Our 16-year-old daughter Eleanor announced to us a couple of weeks ago that she intended to do a sky-dive in aid of a Hereford-based charity called Concern Universal. We blithely assumed that this was a vague ambition for sometime in the middle-distant future, but then she casually added that it was all fixed for 31 October. Now, if I was going to jump out of a plane then there are probably two dates I'd avoid: Friday 13, and Halloween. Yet she is resolute. In fact she'll probably ask if she can carry a broomstick, just to make the pictures better for her Facebook page.
Jane and I, meanwhile, are torn between pride and anxiety. It doesn't seem all that long since we were diligently strapping her into her car seat, and now she's going to plunge 13,000ft from a plane. Concern Universal is a fine charity, but among the extended family there is universal concern. Sixteen seems a bit young for this sort of thing, one of her grandmothers mused, but then last week's Hereford Times carried pictures of 90-year-old Maggie White, who recently did a sky-dive, wearing her mother's 1927 flying helmet, to raise funds for an extension to her Quaker meeting house. If intrepid nonagenarians can do it, then why not intrepid teenagers?
"I'd do it again, perhaps not tomorrow but maybe next week," the redoubtable Maggie White told the Hereford Times, and I have a feeling that one sky-dive won't be enough for Elly, either.
She has also expressed an interest in bungee jumping, which one of her friends did in Australia and loved, although just as he was taking off into thin air, the guy supervising the jump said urgently, "hey, wait a sec, mate, I'm not sure you've got your fore-buckle properly fastened ... oh no ... " It was just a wind-up, of course. There isn't even such a thing as a fore-buckle.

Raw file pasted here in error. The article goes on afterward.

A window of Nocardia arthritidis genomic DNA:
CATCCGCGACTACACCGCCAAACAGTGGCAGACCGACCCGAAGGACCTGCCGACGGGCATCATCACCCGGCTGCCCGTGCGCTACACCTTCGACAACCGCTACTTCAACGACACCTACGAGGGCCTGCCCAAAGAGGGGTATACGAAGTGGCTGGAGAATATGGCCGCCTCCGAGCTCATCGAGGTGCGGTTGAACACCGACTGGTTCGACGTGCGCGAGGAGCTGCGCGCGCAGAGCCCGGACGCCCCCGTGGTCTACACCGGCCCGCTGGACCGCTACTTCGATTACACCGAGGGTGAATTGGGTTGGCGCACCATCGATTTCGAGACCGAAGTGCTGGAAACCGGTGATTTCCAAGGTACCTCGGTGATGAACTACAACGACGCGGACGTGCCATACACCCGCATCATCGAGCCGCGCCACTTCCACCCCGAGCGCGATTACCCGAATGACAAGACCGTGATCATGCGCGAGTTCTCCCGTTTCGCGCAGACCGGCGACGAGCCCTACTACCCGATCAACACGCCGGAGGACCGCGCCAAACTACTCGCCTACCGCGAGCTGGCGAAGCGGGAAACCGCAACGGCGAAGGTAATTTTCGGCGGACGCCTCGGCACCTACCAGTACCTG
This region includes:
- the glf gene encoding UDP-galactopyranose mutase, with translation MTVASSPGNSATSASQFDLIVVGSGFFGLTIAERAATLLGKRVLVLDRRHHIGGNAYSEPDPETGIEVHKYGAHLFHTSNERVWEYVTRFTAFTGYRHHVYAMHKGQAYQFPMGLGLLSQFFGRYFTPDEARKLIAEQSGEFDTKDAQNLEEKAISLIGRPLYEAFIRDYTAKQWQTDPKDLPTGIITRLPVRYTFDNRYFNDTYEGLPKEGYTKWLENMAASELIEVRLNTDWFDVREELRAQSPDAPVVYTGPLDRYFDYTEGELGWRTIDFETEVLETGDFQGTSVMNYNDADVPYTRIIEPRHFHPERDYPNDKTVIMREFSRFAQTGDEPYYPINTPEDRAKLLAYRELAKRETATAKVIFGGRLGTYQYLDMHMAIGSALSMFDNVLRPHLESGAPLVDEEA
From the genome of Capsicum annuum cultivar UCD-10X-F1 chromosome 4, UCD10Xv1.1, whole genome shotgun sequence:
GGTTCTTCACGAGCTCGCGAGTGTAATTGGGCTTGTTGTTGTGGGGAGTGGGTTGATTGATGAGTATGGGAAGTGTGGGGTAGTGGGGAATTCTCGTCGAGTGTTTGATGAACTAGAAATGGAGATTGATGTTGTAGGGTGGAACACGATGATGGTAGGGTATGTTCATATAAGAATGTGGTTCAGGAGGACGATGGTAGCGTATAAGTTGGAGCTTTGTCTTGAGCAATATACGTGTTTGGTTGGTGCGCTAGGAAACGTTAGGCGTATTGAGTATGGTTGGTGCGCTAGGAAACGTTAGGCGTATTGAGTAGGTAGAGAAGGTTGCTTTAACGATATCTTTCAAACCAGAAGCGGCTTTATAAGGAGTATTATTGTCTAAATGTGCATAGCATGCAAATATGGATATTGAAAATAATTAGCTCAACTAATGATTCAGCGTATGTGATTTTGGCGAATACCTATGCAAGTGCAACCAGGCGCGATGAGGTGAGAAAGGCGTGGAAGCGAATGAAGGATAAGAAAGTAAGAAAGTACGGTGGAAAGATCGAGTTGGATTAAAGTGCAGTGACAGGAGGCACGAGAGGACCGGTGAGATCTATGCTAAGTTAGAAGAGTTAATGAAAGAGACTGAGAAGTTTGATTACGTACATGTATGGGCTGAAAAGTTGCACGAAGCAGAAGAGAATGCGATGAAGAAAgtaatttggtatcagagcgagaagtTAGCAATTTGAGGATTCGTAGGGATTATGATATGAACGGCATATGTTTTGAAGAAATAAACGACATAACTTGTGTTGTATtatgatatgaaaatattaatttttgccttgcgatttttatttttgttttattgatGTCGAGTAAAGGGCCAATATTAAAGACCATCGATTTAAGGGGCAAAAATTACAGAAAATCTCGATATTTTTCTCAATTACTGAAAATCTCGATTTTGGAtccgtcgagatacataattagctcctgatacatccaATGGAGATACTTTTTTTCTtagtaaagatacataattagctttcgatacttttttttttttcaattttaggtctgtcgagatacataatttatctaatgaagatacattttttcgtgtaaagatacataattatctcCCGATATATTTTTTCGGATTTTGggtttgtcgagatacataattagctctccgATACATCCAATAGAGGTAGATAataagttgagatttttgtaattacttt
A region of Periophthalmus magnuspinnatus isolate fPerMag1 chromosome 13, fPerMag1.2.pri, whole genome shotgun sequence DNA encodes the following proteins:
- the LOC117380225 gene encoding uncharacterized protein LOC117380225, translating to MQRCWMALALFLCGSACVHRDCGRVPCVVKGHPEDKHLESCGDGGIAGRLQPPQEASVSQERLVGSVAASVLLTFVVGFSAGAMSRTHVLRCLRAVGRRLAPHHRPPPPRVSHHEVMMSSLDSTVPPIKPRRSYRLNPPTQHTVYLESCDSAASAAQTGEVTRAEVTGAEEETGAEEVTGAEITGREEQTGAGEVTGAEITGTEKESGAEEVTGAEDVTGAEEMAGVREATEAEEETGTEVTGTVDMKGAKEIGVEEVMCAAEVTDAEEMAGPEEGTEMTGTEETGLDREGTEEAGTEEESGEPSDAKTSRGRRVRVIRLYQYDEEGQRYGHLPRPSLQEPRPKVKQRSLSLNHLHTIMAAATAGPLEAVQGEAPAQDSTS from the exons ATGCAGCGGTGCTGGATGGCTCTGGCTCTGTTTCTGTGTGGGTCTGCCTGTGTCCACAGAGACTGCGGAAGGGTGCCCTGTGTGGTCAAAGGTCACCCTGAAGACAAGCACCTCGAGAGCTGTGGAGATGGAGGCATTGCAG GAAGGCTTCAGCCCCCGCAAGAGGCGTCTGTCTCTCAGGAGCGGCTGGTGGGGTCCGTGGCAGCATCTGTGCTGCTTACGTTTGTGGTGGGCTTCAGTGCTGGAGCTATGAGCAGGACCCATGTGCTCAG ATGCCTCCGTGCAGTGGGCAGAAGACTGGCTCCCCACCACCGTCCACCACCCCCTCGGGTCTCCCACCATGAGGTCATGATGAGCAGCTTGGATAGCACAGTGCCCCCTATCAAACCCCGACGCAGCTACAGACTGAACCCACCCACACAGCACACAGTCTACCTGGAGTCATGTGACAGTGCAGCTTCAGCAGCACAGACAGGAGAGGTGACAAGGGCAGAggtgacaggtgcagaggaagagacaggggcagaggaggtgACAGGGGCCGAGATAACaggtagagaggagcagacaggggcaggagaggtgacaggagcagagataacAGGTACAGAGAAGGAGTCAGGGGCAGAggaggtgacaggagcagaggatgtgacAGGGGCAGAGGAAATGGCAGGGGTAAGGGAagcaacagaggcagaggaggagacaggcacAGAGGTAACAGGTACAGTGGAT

When my father-in-law reported for his first day at a south Yorkshire colliery 60-odd years ago he was sent to the workshop for a long stand, and there's no such item as a long stand either. He was made to wait in a corner and after 45 minutes reminded the bloke why he was there. "Aye, tha's 'ad tha long stand, tha can bugger off nah," he was told.
I'm all for daft little practical jokes like that, but imagine "oh no" being the last thing you hear from the man in charge of the elasticated rope as you throw yourself off a bridge. Maybe the moral of the story is to go bungee jumping anywhere but Australia. I have a nightmare vision of Elly somersaulting into the void after laughing at a Crocodile Dundee-type for telling her she isn't properly attached to the rope, and then him turning out to be the one Aussie without a warped sense of humour.
Whatever, it seems that we have raised an adrenaline junkie, with every chance that her two younger brothers will follow in her slipstream. After all, our youngest, Jacob, was only two years old when he performed a nose-dive out of a restaurant window, 40ft above a beach in southern Spain. He's 11 now, but I still get sweaty palms when I see him at the top of a high stairwell. Or anywhere above ground level, really. In the summer we walked across the Pont du Gard, the remarkable Roman aquaduct near Nîmes, and I had to fight the urge not to grab a fistful of T-shirt. Good parenting, it sometimes seems to me, is a triumph of sense over impulse.
But then there's parenting, and there's parenting of teenagers. If men are from Mars and women are from Venus, then teenagers are from a different solar system altogether. In these rural parts, with public transport provision somewhere between negligible and non-existent, most kids can drive before they turn 18. And there is, alas, a commensurate number of accidents involving teenage drivers. A friend of Elly's wrote off the family car only last week, but she loyally insisted that it was no reflection of his driving, that in fact he's a very good driver.
"I'm sure he is," said Jane, soothingly, "but you have to admit that he's not very experienced." Elly would admit no such thing. "He's really experienced," she said, indignantly. "He passed his test at the beginning of the summer holidays." Our anxiety over the sky-dive will seem piffling, when she first takes off down the A44.